A team of engineers used little more than paper and Shrinky dinks™—the classic children’s toy that shrinks when heated—to build a robot that assembles itself into a complex shape in four minutes flat, and crawls away without any human intervention.
The advance, described in Science, demonstrates the potential to quickly and cheaply build sophisticated machines that interact with the environment, and to automate much of the design and assembly process. The method draws inspiration from self-assembly in nature, such as the way linear sequences of amino acids fold into complex proteins with sophisticated functions.
“Getting a robot to assemble itself autonomously and actually perform a function has been a milestone we’ve been chasing for many years,” said senior author Robert J. Wood, Charles River Professor of Engineering and Applied Sciences at the Harvard School of Engineering and Applied Sciences (SEAS) and a Core Faculty member at the Wyss Institute for Biologically Inspired Engineering at Harvard. The team included engineers and computer scientists from Harvard SEAS, the Wyss Institute, and the Massachusetts Institute of Technology (MIT).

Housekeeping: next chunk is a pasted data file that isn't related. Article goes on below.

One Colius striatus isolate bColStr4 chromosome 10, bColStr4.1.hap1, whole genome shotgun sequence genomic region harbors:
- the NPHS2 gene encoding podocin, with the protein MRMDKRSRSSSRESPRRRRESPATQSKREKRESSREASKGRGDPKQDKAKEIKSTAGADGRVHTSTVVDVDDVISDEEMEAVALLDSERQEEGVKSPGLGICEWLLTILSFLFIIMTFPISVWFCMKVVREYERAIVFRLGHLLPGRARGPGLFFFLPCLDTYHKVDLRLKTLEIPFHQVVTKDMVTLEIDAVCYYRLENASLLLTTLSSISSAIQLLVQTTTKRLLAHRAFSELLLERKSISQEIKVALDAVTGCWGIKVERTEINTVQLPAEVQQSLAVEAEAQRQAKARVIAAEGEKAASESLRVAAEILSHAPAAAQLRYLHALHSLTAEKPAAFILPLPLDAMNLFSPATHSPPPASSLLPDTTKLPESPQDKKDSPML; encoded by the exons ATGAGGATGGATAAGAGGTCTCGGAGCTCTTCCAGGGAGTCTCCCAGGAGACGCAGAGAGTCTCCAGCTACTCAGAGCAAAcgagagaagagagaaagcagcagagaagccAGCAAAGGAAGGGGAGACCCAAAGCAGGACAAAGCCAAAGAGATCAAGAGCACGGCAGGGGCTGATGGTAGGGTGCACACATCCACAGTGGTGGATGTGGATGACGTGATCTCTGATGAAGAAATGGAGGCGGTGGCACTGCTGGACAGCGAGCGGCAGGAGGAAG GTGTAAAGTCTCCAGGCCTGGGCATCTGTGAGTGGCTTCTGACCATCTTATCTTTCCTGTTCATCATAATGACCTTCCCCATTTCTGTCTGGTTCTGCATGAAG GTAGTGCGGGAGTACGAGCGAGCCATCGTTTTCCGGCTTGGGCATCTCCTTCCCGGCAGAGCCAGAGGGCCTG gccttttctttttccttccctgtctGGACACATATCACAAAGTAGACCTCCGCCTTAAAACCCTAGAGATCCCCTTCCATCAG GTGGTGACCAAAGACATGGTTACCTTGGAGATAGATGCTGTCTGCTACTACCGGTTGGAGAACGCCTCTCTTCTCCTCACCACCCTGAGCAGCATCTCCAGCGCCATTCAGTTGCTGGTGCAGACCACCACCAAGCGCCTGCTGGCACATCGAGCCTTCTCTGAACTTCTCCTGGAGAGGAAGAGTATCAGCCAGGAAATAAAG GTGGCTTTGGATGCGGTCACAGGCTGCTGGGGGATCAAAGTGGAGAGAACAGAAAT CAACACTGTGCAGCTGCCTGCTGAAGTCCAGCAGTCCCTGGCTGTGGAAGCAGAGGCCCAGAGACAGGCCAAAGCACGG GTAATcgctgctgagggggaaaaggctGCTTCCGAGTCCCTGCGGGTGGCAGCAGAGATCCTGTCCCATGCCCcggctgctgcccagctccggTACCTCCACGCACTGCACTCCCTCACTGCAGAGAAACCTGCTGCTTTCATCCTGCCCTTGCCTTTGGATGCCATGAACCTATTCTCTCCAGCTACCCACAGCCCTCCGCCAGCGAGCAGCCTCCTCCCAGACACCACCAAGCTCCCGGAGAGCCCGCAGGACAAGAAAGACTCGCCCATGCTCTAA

In addition to expanding the scope of ways one can manufacture robots in general, the advance harbors potential for rather exotic applications.
“Imagine a ream of dozens of robotic satellites sandwiched together so that they could be sent up to space and then assemble themselves remotely once they get there. They could take images, collect data, and more,” said lead author Sam Felton, a doctoral student at SEAS.
The new robot is the first that builds itself and performs a function without human intervention.